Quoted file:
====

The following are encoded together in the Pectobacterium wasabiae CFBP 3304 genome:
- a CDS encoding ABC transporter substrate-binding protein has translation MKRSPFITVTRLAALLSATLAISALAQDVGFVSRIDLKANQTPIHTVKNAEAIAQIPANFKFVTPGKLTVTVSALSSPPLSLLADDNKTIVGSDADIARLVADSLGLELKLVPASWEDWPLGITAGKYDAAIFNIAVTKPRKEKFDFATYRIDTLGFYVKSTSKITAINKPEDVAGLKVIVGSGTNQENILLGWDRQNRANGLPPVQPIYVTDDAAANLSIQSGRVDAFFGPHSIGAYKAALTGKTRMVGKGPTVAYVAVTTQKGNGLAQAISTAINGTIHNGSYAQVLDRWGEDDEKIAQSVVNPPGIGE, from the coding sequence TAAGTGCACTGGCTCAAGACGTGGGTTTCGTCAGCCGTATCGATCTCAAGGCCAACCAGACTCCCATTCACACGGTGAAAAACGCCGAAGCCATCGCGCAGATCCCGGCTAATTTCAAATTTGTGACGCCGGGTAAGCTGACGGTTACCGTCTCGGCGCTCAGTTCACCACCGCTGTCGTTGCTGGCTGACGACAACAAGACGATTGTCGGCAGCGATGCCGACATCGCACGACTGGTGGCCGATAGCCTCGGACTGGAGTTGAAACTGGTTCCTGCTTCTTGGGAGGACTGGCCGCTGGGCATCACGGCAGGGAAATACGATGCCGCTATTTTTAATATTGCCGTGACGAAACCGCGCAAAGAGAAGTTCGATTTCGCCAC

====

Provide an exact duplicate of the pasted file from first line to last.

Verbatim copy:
The following are encoded together in the Pectobacterium wasabiae CFBP 3304 genome:
- a CDS encoding ABC transporter substrate-binding protein has translation MKRSPFITVTRLAALLSATLAISALAQDVGFVSRIDLKANQTPIHTVKNAEAIAQIPANFKFVTPGKLTVTVSALSSPPLSLLADDNKTIVGSDADIARLVADSLGLELKLVPASWEDWPLGITAGKYDAAIFNIAVTKPRKEKFDFATYRIDTLGFYVKSTSKITAINKPEDVAGLKVIVGSGTNQENILLGWDRQNRANGLPPVQPIYVTDDAAANLSIQSGRVDAFFGPHSIGAYKAALTGKTRMVGKGPTVAYVAVTTQKGNGLAQAISTAINGTIHNGSYAQVLDRWGEDDEKIAQSVVNPPGIGE, from the coding sequence TAAGTGCACTGGCTCAAGACGTGGGTTTCGTCAGCCGTATCGATCTCAAGGCCAACCAGACTCCCATTCACACGGTGAAAAACGCCGAAGCCATCGCGCAGATCCCGGCTAATTTCAAATTTGTGACGCCGGGTAAGCTGACGGTTACCGTCTCGGCGCTCAGTTCACCACCGCTGTCGTTGCTGGCTGACGACAACAAGACGATTGTCGGCAGCGATGCCGACATCGCACGACTGGTGGCCGATAGCCTCGGACTGGAGTTGAAACTGGTTCCTGCTTCTTGGGAGGACTGGCCGCTGGGCATCACGGCAGGGAAATACGATGCCGCTATTTTTAATATTGCCGTGACGAAACCGCGCAAAGAGAAGTTCGATTTCGCCAC